Thursday, April 30, 2009

National Picture Book Writing Week - May 1-7

I felt a little crazy, so . . .

I took the challenge to write 7 picture books in 7 days.

The basic rules are to write 7 complete and separate picture books in one week. Each picture book must have a clear beginning, middle, and end. There is no required minimum word count because picture book lengths can vary from 50 words to 2000 words, depending on the genre.

Unlike what some people think, writing a picture book is not easy. It is difficult and challenging to write a complete story with a beginning, middle and end. Every word has to count, every image and every action has to speak volumes while still being kid friendly, fun and appropriate for the tone of the book.

Go to to read all of the rules and become a part of this challenge.

She will be posting every day a blog of picture book writing tips and encouragement.

What have you got to lose? A little sleep, maybe.

Along with the gray hairs you might gain from this adventure, you may also get the start of a wonderful picture book.

Good Luck!

Sunday, April 26, 2009

Good News!

I am so excited. I received an email this evening telling me that one of my short stories will be published in September!

Helen Polaski is editor and compiler of several anthologies.

Some of them are:

The Rocking Chair Reader: Family Gatherings
The Rocking Chair Reader: Memories from the Attic
The Rocking Chair Reader: Coming Home
Classic Christmas: True Stories of Holiday Cheer and Goodwill
A Cup of Comfort for Weddings
Forget me Knots From the Front Porch

She informed me that my story "The Old Santa Hat" has found a home in the Christmas Traditions book as the tenth story. The book will be out in September!

My story was selected to continue to the last round over a year ago. She informed me then that she sent in 85 stories and that the office would cut approximately 10-15 stories depending on space, content, need, etc. She stated she had no control over the final cut.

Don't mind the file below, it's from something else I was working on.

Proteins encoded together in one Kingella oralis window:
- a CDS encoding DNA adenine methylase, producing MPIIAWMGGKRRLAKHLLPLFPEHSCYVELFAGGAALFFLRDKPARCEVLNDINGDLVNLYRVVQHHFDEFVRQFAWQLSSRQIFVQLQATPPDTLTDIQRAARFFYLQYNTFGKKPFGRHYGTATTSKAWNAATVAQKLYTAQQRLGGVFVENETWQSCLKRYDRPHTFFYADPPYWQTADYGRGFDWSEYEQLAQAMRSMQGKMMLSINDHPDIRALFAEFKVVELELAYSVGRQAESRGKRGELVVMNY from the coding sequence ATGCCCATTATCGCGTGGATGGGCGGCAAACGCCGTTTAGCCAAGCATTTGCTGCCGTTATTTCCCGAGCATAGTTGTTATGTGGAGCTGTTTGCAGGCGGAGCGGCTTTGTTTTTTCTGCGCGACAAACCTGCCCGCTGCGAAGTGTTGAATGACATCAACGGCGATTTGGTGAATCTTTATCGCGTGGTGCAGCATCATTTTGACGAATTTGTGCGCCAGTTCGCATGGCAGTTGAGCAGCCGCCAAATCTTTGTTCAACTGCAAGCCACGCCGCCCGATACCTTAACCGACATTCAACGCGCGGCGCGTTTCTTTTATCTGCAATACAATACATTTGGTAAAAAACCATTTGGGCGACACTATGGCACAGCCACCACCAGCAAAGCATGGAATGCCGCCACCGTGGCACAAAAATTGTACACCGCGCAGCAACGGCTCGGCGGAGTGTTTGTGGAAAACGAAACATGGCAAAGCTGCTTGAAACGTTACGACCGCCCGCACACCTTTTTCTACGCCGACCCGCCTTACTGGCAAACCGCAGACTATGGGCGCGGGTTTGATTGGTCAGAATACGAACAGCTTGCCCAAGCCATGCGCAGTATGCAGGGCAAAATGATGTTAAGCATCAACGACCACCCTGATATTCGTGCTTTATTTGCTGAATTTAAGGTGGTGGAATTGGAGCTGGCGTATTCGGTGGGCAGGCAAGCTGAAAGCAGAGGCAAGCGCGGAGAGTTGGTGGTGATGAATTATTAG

I waited patiently for 13 months. But, with the email I received tonight, the wait was worth it. In September, I am officially a published author.

As I stated before in my posts, getting published is not quick and easy. You need patience and persistence.

I am not known to be a patient person, so this part of the process is hard for me.

Good Luck and keep submitting!

Saturday, April 25, 2009

Ida B

As you can see from my side bar, I've been reading Ida B by Katherine Hannigan. This was her first novel.

I'm a little behind. I was loaned this book last year by a writer friend of mine. She handed it to me and said, "Read this." Well, Cheryl, it took me a while, but I read it.

I'm not a book reviewer, but I thought I'd give you my thoughts about this book. If you follow this blog there's a good chance you are a writer (and reader) of children's books, so here goes.

Ida B. is a very unique girl. She is in the fourth grade and she has a mind of her own, so to speak. Even in Kindergarten she appeared to be very smart for her age. But her and kindergarten didn't agree with each other. She liked to make schedules, she liked to think about things and she liked being called Ida B. But the teacher would have none of that. She insisted on calling her Ida and not telling her when it would be 'time' for all the fun stuff. Ida B. says "Could you tell me now so I can make a schedule?" She wondered if she was in a class for bad children and her punishment included losing her name and never being able to make a plan again. She was so unhappy her parents started to home school Ida B, which made her very happy.

She stayed at home with her dog, her cat, the stream, the mountain, and her trees. She named the trees and talked to them every day.
Her mother gets sick and they have to sell part of their land and she has to attend public school. Needless to say, Ida B. was very unhappy. Her heart became cold and hard and she made herself and everyone around her miserable.